While “out of sight out of mind” is certainly the mindset that drives the use of specific enclosures such as street cabinets that hide the existence of telecom equipment, it is not primarily driving the need behind concealment of small cell 5G components. While the creation of a visual landscape that is not dominated by the equipment used in the process of keeping us connected is a motivating factor, the consistency and equipment used under that concealment structure as well as the ability to easily access or disconnect it quickly is also a factor. With the advent of 5G technology we as citizens will have a better experience with regards to the speed of information download and streaming to our devices, but we may do so at the expense of landscape and aesthetics sometimes. The previous generations of connectivity equipment set the standard that we’re used to with placement of radios and antenna at the tops of towers in a distributed base station architecture that can communicate some distance – a mile or more – while ultimately providing a good cell phone signal. We have grown used to the visual aspect of a cellular tower or equipment every mile or so and understood that the “blight” on the landscape was necessary in order to provide convenience and coverage. 5G technology provides far faster speeds, but the distances between installations must be placed at far shorter distances due to the different signal and frequencies. The desire for faster download speeds means people will need to get used to the mounting and installation of far more equipment, equipment that will be placed closer together and almost at street level in many cases. Simply put, this creates a situation where we will be better connected but the landscape becomes dominated by the equipment providing that connection. Through both unique technology as well as innovative concealment techniques, operators have developed both standardized and completely unique methods of placing the equipment used in the 5G process “out of sight.”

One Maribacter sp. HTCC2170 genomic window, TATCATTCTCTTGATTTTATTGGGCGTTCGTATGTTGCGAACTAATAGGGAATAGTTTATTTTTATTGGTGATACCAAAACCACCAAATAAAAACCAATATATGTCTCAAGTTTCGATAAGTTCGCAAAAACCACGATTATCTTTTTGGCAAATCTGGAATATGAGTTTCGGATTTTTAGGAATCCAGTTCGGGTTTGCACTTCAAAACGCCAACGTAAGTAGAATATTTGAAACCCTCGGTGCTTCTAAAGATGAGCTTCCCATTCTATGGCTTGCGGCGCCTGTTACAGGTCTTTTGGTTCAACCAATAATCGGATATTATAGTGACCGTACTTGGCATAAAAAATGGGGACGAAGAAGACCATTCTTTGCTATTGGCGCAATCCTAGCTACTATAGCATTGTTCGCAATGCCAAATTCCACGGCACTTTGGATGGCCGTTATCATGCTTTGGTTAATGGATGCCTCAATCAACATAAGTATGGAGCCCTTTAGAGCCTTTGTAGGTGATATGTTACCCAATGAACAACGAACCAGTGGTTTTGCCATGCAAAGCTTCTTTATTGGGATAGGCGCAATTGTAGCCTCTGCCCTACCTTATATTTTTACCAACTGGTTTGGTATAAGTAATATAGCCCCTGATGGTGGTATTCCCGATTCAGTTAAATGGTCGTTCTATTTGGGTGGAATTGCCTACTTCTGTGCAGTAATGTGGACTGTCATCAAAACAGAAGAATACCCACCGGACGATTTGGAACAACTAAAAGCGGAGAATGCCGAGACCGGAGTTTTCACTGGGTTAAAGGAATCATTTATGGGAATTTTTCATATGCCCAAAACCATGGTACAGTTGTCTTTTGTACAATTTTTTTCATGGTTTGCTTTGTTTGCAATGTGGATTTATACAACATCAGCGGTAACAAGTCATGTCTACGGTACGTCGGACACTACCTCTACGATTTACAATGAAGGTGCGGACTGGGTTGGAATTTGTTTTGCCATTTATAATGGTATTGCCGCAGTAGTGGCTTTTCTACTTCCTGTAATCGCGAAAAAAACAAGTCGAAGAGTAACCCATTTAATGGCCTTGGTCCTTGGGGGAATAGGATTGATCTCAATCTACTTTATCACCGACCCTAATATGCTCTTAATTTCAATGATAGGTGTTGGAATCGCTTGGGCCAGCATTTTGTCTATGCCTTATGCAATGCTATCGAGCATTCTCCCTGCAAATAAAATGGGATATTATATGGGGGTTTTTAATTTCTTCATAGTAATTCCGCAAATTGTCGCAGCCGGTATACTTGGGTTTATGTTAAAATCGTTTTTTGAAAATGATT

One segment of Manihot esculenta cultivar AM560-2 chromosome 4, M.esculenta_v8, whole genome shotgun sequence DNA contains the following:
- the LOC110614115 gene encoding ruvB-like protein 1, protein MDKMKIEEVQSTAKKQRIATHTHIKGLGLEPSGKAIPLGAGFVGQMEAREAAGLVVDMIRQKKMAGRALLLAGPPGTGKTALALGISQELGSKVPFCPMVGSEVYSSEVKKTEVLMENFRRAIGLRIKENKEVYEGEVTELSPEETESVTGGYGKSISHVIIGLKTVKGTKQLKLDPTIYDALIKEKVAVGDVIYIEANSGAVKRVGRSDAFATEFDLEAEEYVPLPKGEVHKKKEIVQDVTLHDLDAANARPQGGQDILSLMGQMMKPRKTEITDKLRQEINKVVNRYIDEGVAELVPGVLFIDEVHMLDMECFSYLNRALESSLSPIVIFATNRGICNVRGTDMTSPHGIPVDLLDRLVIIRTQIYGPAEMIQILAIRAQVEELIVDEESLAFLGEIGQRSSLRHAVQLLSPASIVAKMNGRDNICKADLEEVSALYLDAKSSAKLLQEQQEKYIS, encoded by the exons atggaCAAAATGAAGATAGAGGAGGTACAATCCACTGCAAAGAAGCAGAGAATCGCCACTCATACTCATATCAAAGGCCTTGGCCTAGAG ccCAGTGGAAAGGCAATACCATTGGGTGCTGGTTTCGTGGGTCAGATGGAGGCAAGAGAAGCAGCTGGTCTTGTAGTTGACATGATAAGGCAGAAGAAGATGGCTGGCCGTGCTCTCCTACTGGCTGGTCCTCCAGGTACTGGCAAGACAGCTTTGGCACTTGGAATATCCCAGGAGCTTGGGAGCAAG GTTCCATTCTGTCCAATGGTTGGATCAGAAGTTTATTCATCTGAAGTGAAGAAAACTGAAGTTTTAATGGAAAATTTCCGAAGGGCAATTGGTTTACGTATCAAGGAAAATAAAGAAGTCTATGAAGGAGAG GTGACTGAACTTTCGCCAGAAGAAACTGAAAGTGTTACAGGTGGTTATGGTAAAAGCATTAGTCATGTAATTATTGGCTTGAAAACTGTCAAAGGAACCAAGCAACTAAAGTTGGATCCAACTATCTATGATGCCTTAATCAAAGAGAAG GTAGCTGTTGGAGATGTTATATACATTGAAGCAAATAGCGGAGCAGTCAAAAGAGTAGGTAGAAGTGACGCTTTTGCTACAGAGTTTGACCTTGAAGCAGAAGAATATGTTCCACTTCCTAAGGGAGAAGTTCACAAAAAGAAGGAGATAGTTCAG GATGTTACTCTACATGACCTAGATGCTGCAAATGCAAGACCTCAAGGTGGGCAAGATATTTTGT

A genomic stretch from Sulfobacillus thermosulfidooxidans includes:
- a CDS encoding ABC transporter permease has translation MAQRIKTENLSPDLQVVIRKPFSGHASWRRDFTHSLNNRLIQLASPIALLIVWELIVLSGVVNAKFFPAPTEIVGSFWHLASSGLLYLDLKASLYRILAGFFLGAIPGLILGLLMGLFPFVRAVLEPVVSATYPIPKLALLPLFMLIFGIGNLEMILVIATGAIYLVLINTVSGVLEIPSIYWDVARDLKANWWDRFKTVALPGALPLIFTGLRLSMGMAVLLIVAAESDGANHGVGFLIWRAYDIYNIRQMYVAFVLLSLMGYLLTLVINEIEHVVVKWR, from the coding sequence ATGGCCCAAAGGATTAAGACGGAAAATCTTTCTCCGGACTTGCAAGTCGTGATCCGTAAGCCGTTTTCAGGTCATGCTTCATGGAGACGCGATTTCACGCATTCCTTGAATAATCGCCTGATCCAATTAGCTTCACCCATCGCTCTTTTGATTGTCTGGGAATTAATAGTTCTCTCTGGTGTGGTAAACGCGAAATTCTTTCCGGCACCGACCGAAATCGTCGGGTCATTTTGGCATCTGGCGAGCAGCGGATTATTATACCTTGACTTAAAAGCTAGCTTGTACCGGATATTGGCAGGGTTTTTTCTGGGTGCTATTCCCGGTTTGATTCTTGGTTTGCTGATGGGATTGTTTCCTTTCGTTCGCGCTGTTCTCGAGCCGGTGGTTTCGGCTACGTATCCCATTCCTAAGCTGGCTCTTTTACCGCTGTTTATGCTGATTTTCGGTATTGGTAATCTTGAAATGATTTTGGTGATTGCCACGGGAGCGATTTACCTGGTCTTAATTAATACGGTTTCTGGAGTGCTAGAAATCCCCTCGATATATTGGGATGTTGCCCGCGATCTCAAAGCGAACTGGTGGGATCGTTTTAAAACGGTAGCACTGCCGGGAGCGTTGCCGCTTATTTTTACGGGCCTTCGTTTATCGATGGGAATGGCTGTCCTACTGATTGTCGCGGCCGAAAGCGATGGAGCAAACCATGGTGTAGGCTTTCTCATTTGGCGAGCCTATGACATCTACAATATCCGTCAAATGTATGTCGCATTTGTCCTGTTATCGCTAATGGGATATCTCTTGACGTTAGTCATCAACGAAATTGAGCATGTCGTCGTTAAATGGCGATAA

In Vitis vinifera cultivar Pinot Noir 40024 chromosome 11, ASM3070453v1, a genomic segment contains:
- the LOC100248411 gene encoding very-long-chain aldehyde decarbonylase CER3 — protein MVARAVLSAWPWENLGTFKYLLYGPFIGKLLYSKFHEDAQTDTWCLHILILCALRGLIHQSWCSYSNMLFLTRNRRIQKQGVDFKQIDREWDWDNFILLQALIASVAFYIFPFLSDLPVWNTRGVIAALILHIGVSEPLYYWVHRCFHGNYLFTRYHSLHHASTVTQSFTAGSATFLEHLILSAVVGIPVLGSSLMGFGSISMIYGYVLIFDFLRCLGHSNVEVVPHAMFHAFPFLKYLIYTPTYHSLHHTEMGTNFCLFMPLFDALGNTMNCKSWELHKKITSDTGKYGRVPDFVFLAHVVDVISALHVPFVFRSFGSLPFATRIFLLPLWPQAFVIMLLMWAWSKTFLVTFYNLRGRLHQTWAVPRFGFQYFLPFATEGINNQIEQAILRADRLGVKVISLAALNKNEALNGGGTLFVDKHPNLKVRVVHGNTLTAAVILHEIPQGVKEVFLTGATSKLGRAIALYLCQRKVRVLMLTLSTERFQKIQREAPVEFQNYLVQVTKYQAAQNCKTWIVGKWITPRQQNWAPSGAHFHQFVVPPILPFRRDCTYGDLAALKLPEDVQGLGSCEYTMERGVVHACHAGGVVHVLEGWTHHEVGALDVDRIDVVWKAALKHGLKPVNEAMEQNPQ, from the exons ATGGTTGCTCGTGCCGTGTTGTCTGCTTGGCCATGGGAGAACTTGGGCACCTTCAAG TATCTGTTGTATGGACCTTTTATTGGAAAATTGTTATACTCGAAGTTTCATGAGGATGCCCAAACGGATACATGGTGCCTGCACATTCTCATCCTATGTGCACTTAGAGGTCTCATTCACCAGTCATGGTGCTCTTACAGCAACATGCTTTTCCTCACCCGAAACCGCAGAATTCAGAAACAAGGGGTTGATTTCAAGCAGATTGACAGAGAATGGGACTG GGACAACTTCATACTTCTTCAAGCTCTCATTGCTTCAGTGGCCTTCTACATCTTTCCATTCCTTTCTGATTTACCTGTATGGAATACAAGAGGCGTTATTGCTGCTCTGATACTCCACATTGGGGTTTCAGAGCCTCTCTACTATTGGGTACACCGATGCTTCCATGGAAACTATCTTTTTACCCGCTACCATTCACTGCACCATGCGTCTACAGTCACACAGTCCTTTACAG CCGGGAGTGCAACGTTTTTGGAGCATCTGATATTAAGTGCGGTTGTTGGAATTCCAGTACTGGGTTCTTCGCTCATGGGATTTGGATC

Structures are identified as being in the correct place and position in order to provide the nodes for 5G equipment used in a network. These structures are chosen due to their placement distances from the other small cell sites, as signal degradation creates “dead spots” where signal strength reduces dramatically. This creates a situation where 5G equipment must be positioned within or connected to structures that already exist in a specific place. If that structure offers a high point like the roof of a building, the challenge becomes ways of placing that equipment on top the building so as to provide 5G coverage. Another way might be to mount the 5G equipment in a concealed box that is made to match existing architecture and mount it on the side of a building. Through the use of innovative techniques as well as materials that allow the 5G mmWave signals to pass through with little to no degradation of the signal, the goal is always to place the equipment where it is not going to be noticed. If the equipment cannot be hidden inside a structure, then the creation of a housing that mounts to the structure externally but still blends into the totality of the landscape is preferrable. Raycap, utilizing it’s STEALTH product line as well as unique materials like InvisiWave® allows 5G mmWave equipment to be appropriately and beautifully concealed while also providing the best signal strength necessary.